Sunday, August 17, 2008

BULL, REDEFINED: LA Times fears cyberwar, Bruce Willis arrives on cable

In today's lead editorial, the Los Angeles Times lays it on thick.

"Among the more disturbing aspects of Russia's invasion of Georgia (other than the usual bombing and shooting of people -- added by DD) is that it was accompanied by a wave of cyberattacks on government websites," wrote an editor. "The combination of electronic and physical punches illuminated how ill-prepared the world is for this new kind of warfare."

Yes, not being able to see a government website sure is hell.

(The piece is here -- entitled "Georgia under cyberattack." In the paper edition, it's the much more pompous "War, redefined." Additionally, you can't find the article from the frontpage of the newspaper's website. This is unintentionally funny since the piece purports to be about conflict in cyberspace and the newspaper, as part of its new makeover, is always shilling its bloated web presence as a source of extra content distinct from the delivered edition.)

Here's a question for the poobahs in the newspaper's editorial section. And it's not a trick one.

How many people have died or been maimed in cyberattacks in the last fifteen years?

If you read this blog regularly, you know that DD was among the first to write authoritatively on cyberwar. First in the pages of the Crypt Newsletter, later for other well-known web security publications and, especially, for the National Academy of Science publication, Issues in Science & Technology. Fourteen years ago, I thoroughly dissected the mythology of cyberwar, then called "electronic Pearl Harbor" by the US government.

So when editors at big daily newspapers start writing about war redefined and dubbing, what with regards to what has happened in Georgia, only qualifies as a minor nuisance, you know they're -- like -- making the shit up wholesale.

Which brings us to Live Free or Die Hard, the Bruce Willis movie on "electronic Pearl Harbor," which aired on extended cable last night.

Last year, DD wrote about it here.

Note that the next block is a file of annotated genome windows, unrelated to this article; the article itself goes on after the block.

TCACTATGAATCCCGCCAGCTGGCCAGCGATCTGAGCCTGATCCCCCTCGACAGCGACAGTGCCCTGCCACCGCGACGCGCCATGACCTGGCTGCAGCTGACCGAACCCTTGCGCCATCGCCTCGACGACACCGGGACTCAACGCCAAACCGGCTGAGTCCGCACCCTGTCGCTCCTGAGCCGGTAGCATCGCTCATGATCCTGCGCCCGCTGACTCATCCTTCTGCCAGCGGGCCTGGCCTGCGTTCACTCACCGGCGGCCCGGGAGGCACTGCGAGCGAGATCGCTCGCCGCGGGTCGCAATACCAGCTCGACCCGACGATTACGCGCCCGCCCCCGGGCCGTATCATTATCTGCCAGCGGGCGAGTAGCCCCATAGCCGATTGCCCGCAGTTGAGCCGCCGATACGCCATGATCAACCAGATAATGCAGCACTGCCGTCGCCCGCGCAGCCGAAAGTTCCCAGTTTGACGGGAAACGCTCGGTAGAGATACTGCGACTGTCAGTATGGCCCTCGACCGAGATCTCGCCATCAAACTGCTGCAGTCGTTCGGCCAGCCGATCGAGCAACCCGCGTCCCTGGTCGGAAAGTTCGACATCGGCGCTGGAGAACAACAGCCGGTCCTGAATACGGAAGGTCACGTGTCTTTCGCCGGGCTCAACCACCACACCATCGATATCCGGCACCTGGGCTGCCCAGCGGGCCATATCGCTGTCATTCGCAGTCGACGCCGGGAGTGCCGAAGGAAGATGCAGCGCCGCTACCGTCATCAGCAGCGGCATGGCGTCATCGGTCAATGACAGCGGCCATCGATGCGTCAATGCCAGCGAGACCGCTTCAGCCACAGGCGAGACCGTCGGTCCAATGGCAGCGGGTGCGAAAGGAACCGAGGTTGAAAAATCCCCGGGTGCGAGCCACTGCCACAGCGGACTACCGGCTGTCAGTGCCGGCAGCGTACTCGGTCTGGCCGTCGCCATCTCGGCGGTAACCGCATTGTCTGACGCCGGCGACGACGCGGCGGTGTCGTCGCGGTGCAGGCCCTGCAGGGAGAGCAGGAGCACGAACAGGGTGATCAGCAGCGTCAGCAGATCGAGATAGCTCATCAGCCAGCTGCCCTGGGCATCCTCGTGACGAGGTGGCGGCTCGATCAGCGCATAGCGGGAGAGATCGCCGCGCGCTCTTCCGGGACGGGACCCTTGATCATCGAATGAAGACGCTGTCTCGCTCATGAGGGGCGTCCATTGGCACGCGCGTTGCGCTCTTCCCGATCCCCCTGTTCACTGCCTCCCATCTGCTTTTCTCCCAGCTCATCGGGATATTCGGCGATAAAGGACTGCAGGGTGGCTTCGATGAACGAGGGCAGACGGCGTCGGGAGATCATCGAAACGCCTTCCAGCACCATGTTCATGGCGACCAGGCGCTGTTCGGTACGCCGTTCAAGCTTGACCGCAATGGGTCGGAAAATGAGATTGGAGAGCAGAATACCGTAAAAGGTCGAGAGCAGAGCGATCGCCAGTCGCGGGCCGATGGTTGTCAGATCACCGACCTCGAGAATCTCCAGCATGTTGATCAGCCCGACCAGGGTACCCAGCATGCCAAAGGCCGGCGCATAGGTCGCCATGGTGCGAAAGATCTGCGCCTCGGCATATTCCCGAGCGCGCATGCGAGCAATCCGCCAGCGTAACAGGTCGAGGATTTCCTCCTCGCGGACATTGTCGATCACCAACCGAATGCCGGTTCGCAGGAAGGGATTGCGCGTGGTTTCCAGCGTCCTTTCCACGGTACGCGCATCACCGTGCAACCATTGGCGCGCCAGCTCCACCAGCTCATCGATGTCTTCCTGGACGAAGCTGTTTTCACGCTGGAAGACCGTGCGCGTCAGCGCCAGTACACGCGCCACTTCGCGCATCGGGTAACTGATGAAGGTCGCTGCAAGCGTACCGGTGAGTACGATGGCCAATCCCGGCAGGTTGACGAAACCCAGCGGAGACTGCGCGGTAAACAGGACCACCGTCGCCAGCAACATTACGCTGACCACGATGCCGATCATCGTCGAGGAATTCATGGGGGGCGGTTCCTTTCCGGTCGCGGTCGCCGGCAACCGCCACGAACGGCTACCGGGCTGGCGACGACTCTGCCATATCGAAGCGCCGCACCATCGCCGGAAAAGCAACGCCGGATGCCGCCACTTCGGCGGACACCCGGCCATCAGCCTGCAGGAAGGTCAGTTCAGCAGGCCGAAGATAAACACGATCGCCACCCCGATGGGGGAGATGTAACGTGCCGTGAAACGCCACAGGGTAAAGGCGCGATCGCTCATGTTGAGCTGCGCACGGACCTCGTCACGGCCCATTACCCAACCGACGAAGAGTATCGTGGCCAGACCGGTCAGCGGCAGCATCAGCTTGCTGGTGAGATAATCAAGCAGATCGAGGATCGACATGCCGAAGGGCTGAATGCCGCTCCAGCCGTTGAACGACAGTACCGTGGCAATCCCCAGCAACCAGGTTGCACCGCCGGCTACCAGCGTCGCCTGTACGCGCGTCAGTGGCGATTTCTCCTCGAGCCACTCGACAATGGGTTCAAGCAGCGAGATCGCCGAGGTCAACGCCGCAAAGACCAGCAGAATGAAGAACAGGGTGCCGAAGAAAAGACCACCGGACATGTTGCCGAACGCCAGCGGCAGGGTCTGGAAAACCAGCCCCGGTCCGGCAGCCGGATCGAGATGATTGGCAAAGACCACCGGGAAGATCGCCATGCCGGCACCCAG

Part of the script was attributed to an old piece of exaggerations and fictions --John Carlin's "Farewell to Arms" -- published in a 1997 issue of Wired magazine.

Promising cyberwar, virtually nothing in it was prescient in any realistic way.

However, the article ignited part of the script for Live Free or Die Hard. And DD enjoyed watching the movie in which Willis, as John McClane, drags around a dweeby hacker as cyberterrorists assault the United States.

In the script, the cyberterror operation functions as the power of God, furnishing catastrophes to dog McClane, always narrowly failing to kill him while tearing up the landscape, gunning down others, and paralyzing the country.

The cyberterror operation is run by a former good guy, a Pentagon advisor who tried to stiffen national cybersecurity but was laughed at for his trouble. So the man, named Thomas Gabriel, goes to the darkside and launches electronic Pearl Harbor as cover for downloading all the country's electronic money to his hard drive.

Gabriel has a henchwoman, a hot but small girl dressed in tight black who is also a kick-boxer. Making the best of a bad acting situation, Tim Olyphant hams it up as Gabriel until the very end of the movie when, as everyone knows, John McClane gets to kill him.

As seen on TV, Live Free or Die Hard is eminently satisfying.

Willis, in playing McClane, has his own God-like power. He flings a car he's driving at a helicopter, downing it to the surprise and shock of the evildoers. Later, the kick-boxing hot chick almost gets the better of him. But you know she's inevitably done for, too.

In fact, one of the best parts of the movie is how without resource the cyberwarriors turn out to be in the face of the erupting volcano that is the John McClane character. Everyone else on the good side stands around looking puzzled as traffic lights absurdly turn green everywhere, or computer screens go wonky. But not Bruce Willis, who delights in taunting the head cyberterrorist over the cellular phone.

And with all their access to personal and government databases, not one of the cyberterrorists says: "Hey, wait a minute. This McClane guy has single-handedly chopped down three other major terror operations in the last fifteen years, killing every single one of the people involved -- including a small army of special forces men. Maybe we should stop aggravating him and run for it!"

John McClane obviously knows more about cyberterror than LA Times opinion page men.

DD won't spoil any more of the movie, should you have cable. Look for the small part played by the actor formerly known as Tuvok, the nerd African-American Vulcan science officer from the old Star Trek Voyager series. Sadly, he is not afforded much in the way of a comeback opportunity.

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